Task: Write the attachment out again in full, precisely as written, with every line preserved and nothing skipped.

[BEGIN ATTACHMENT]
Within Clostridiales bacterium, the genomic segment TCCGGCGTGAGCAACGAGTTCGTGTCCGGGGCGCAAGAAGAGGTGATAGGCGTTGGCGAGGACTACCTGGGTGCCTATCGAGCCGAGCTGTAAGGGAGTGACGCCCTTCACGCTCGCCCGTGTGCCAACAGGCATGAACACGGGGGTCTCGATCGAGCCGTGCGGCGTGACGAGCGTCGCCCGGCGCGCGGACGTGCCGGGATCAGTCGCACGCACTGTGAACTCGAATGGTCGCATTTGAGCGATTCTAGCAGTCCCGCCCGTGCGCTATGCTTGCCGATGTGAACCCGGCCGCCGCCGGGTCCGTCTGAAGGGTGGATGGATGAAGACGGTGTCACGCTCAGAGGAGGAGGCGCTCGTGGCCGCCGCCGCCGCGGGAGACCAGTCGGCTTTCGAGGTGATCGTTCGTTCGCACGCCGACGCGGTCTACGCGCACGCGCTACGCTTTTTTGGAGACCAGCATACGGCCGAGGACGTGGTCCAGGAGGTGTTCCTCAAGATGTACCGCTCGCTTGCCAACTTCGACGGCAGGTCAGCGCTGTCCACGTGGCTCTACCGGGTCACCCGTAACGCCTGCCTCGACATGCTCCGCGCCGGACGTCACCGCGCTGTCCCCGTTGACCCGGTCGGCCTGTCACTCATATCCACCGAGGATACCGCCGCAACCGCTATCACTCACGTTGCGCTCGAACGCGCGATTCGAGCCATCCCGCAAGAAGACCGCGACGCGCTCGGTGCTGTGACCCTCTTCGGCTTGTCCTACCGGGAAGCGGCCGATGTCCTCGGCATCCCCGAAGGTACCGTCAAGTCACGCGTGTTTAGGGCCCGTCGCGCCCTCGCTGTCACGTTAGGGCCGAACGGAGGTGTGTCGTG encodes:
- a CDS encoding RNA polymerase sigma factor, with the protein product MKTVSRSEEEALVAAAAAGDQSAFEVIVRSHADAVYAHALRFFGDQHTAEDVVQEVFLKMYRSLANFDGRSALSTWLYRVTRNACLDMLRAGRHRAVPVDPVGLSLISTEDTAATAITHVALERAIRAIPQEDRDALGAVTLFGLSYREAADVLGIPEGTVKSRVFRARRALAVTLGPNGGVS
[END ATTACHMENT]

Within Clostridiales bacterium, the genomic segment TCCGGCGTGAGCAACGAGTTCGTGTCCGGGGCGCAAGAAGAGGTGATAGGCGTTGGCGAGGACTACCTGGGTGCCTATCGAGCCGAGCTGTAAGGGAGTGACGCCCTTCACGCTCGCCCGTGTGCCAACAGGCATGAACACGGGGGTCTCGATCGAGCCGTGCGGCGTGACGAGCGTCGCCCGGCGCGCGGACGTGCCGGGATCAGTCGCACGCACTGTGAACTCGAATGGTCGCATTTGAGCGATTCTAGCAGTCCCGCCCGTGCGCTATGCTTGCCGATGTGAACCCGGCCGCCGCCGGGTCCGTCTGAAGGGTGGATGGATGAAGACGGTGTCACGCTCAGAGGAGGAGGCGCTCGTGGCCGCCGCCGCCGCGGGAGACCAGTCGGCTTTCGAGGTGATCGTTCGTTCGCACGCCGACGCGGTCTACGCGCACGCGCTACGCTTTTTTGGAGACCAGCATACGGCCGAGGACGTGGTCCAGGAGGTGTTCCTCAAGATGTACCGCTCGCTTGCCAACTTCGACGGCAGGTCAGCGCTGTCCACGTGGCTCTACCGGGTCACCCGTAACGCCTGCCTCGACATGCTCCGCGCCGGACGTCACCGCGCTGTCCCCGTTGACCCGGTCGGCCTGTCACTCATATCCACCGAGGATACCGCCGCAACCGCTATCACTCACGTTGCGCTCGAACGCGCGATTCGAGCCATCCCGCAAGAAGACCGCGACGCGCTCGGTGCTGTGACCCTCTTCGGCTTGTCCTACCGGGAAGCGGCCGATGTCCTCGGCATCCCCGAAGGTACCGTCAAGTCACGCGTGTTTAGGGCCCGTCGCGCCCTCGCTGTCACGTTAGGGCCGAACGGAGGTGTGTCGTG encodes:
- a CDS encoding RNA polymerase sigma factor, with the protein product MKTVSRSEEEALVAAAAAGDQSAFEVIVRSHADAVYAHALRFFGDQHTAEDVVQEVFLKMYRSLANFDGRSALSTWLYRVTRNACLDMLRAGRHRAVPVDPVGLSLISTEDTAATAITHVALERAIRAIPQEDRDALGAVTLFGLSYREAADVLGIPEGTVKSRVFRARRALAVTLGPNGGVS